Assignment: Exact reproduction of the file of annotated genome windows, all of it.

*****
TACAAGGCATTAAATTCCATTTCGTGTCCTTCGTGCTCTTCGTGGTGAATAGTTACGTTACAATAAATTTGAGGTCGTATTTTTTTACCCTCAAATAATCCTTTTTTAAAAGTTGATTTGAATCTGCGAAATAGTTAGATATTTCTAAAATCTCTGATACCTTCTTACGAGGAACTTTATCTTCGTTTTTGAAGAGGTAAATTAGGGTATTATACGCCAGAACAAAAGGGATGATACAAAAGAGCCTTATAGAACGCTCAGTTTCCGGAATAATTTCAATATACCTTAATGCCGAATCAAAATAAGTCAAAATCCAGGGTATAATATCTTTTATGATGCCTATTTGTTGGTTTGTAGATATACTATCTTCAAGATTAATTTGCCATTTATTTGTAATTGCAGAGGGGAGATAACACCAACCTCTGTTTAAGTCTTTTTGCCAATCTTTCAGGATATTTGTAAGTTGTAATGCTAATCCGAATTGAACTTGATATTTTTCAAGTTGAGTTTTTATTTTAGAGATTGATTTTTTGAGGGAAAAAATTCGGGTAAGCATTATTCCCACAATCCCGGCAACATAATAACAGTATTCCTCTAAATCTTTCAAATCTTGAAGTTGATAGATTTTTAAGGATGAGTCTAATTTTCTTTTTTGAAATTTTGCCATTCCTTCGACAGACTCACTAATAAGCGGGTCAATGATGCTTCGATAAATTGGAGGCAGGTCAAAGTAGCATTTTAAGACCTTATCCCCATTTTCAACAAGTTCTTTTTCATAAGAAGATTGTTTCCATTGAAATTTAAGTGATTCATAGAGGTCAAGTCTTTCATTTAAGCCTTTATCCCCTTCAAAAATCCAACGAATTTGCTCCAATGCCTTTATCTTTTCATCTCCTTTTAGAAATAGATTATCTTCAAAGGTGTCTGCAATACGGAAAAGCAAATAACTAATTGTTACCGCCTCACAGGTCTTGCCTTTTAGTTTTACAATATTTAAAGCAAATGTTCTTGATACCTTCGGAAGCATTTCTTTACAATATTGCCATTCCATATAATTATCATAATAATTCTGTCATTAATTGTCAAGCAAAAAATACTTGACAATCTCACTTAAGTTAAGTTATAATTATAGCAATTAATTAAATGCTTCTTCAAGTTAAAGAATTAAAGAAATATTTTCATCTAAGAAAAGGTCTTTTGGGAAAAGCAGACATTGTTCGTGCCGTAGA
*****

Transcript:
TACAAGGCATTAAATTCCATTTCGTGTCCTTCGTGCTCTTCGTGGTGAATAGTTACGTTACAATAAATTTGAGGTCGTATTTTTTTACCCTCAAATAATCCTTTTTTAAAAGTTGATTTGAATCTGCGAAATAGTTAGATATTTCTAAAATCTCTGATACCTTCTTACGAGGAACTTTATCTTCGTTTTTGAAGAGGTAAATTAGGGTATTATACGCCAGAACAAAAGGGATGATACAAAAGAGCCTTATAGAACGCTCAGTTTCCGGAATAATTTCAATATACCTTAATGCCGAATCAAAATAAGTCAAAATCCAGGGTATAATATCTTTTATGATGCCTATTTGTTGGTTTGTAGATATACTATCTTCAAGATTAATTTGCCATTTATTTGTAATTGCAGAGGGGAGATAACACCAACCTCTGTTTAAGTCTTTTTGCCAATCTTTCAGGATATTTGTAAGTTGTAATGCTAATCCGAATTGAACTTGATATTTTTCAAGTTGAGTTTTTATTTTAGAGATTGATTTTTTGAGGGAAAAAATTCGGGTAAGCATTATTCCCACAATCCCGGCAACATAATAACAGTATTCCTCTAAATCTTTCAAATCTTGAAGTTGATAGATTTTTAAGGATGAGTCTAATTTTCTTTTTTGAAATTTTGCCATTCCTTCGACAGACTCACTAATAAGCGGGTCAATGATGCTTCGATAAATTGGAGGCAGGTCAAAGTAGCATTTTAAGACCTTATCCCCATTTTCAACAAGTTCTTTTTCATAAGAAGATTGTTTCCATTGAAATTTAAGTGATTCATAGAGGTCAAGTCTTTCATTTAAGCCTTTATCCCCTTCAAAAATCCAACGAATTTGCTCCAATGCCTTTATCTTTTCATCTCCTTTTAGAAATAGATTATCTTCAAAGGTGTCTGCAATACGGAAAAGCAAATAACTAATTGTTACCGCCTCACAGGTCTTGCCTTTTAGTTTTACAATATTTAAAGCAAATGTTCTTGATACCTTCGGAAGCATTTCTTTACAATATTGCCATTCCATATAATTATCATAATAATTCTGTCATTAATTGTCAAGCAAAAAATACTTGACAATCTCACTTAAGTTAAGTTATAATTATAGCAATTAATTAAATGCTTCTTCAAGTTAAAGAATTAAAGAAATATTTTCATCTAAGAAAAGGTCTTTTGGGAAAAGCAGACATTGTTCGTGCCGTAGA